Sometimes, when Dionne Hammiel wants the attention of her rambunctious kindergarten class, she stands on the table. Other times, she lowers her voice to a whisper, making her instructions a very important secret that every child strains to hear.
The hushed message at John Burroughs Education Campus in the District was utterly routine on a recent day: “We need to go to the bathroom, drink some water, come back, and pick out our books to read.”
But the children were instantly alight, excited about the next step in their kindergarten adventure.
Hammiel, with her infectious enthusiasm and outstanding results, is known for the towering expectations she sets for the small children in her class and the deeply analytical approach she brings to her own practice and the skills each child is developing.
“She creates an environment in her class where they really want to do well,” said her principal, Aqueelha James. “Her students want to see her energy, and they really, really work very hard.”
The result? “The children who leave her are not on the first-grade level,” James said. “They are beyond that.”
Hammiel, 37, is the daughter of a schoolteacher, as well as the cousin and niece and granddaughter of a family full of schoolteachers. Her approach is also close to home: “I look at my students as my own kids,” she said.
The Guyana native moved to the District when she was 11, went to Orr Elementary and eventually graduated from Wilson High School. She majored in human development and family studies at Pennsylvania State University, then started her career as a social worker at a local day-care center. She became a teacher at a Head Start center and found her niche in early childhood education. She has been teaching at John Burroughs in the Brookland neighborhood for nearly 15 years.
Kindergarten has become more academically rigorous in the past decade, and Hammiel keeps a “data wall” at home tracking her students’ performance. She sets goals for each child and celebrates their progress. She holds their parents to high standards, too, giving them clear directions for what she expects the children to do during spring break.
She said she loves teaching kindergarten because the children are “sponges.”
“The more you give them, the more they will take,” Hammiel said. “They want to please you, and every day there is the joy of seeing their success.”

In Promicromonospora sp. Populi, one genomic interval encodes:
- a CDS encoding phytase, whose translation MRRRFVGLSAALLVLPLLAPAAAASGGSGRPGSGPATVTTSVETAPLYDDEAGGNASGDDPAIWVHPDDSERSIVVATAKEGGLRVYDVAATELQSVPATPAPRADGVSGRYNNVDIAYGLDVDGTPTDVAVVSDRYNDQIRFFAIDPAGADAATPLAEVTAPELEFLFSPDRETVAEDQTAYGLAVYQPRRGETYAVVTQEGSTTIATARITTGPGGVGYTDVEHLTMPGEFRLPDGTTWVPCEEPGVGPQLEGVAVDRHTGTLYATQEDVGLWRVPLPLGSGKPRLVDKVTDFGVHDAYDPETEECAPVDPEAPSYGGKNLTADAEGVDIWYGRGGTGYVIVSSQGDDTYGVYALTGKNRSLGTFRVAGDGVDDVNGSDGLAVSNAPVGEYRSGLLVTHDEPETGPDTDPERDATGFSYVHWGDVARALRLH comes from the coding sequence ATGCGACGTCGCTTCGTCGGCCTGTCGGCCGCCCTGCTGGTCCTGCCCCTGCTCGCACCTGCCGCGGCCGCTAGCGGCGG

She teaches lessons in creative ways to appeal to different learning styles.
When the children were having trouble with vowels, she wrote a song they could sing using their hands, with each finger representing a vowel. Now when they are writing, she sees them taking a break to look at their hands before returning to the page.
When introducing a word, she reads it in a sentence, shows a picture or acts out the meaning. And she is always looking for challenging words to share.
James, the principal, said she was skeptical when she saw that Hammiel’s lesson plan early in the year included “array,” “linear” and “circular.” But later she heard the children using the words when discussing the line they had formed in the hallway.
“From the outside, you think, ‘These are kindergartners,’ ” James said. “But they rise to the occasion.”
“The moon, that’s where I set the bar,” Hammiel said. “When they leave me, they go out there and shine.”
The Washington Post has honored teaching excellence in the Washington region for three decades, with more than 500 men and women winning the Agnes Meyer Outstanding Teacher Award for their work in the classroom, creativity and contribution to the improvement of education.
The awards are named for Agnes Meyer, wife of Eugene Meyer, who purchased The Post in 1933. She was a staunch supporter and defender of public education and believed in the motto that still guides the awards: “Quality education is essential to the well-being of our society, and good teachers are the foundation of our educational system.”
The Post also honors the region’s principals with the Distinguished Educational Leadership Awards, recognizing those who go beyond the day-to-day demands of their position to create an exceptional educational environment.
The teachers are examples of what works in the classrooms, such as tutoring high school freshman at risk of failing, recruiting students for AP classes who didn’t consider themselves advanced-course material, and writing songs to help kindergartners master vowels. Winners in both categories receive a $1,000 cash award. Here, The Post’s education team profiles a selection of the 2015 winners, taking us into their classrooms and showing why they are some of Washington’s best educators.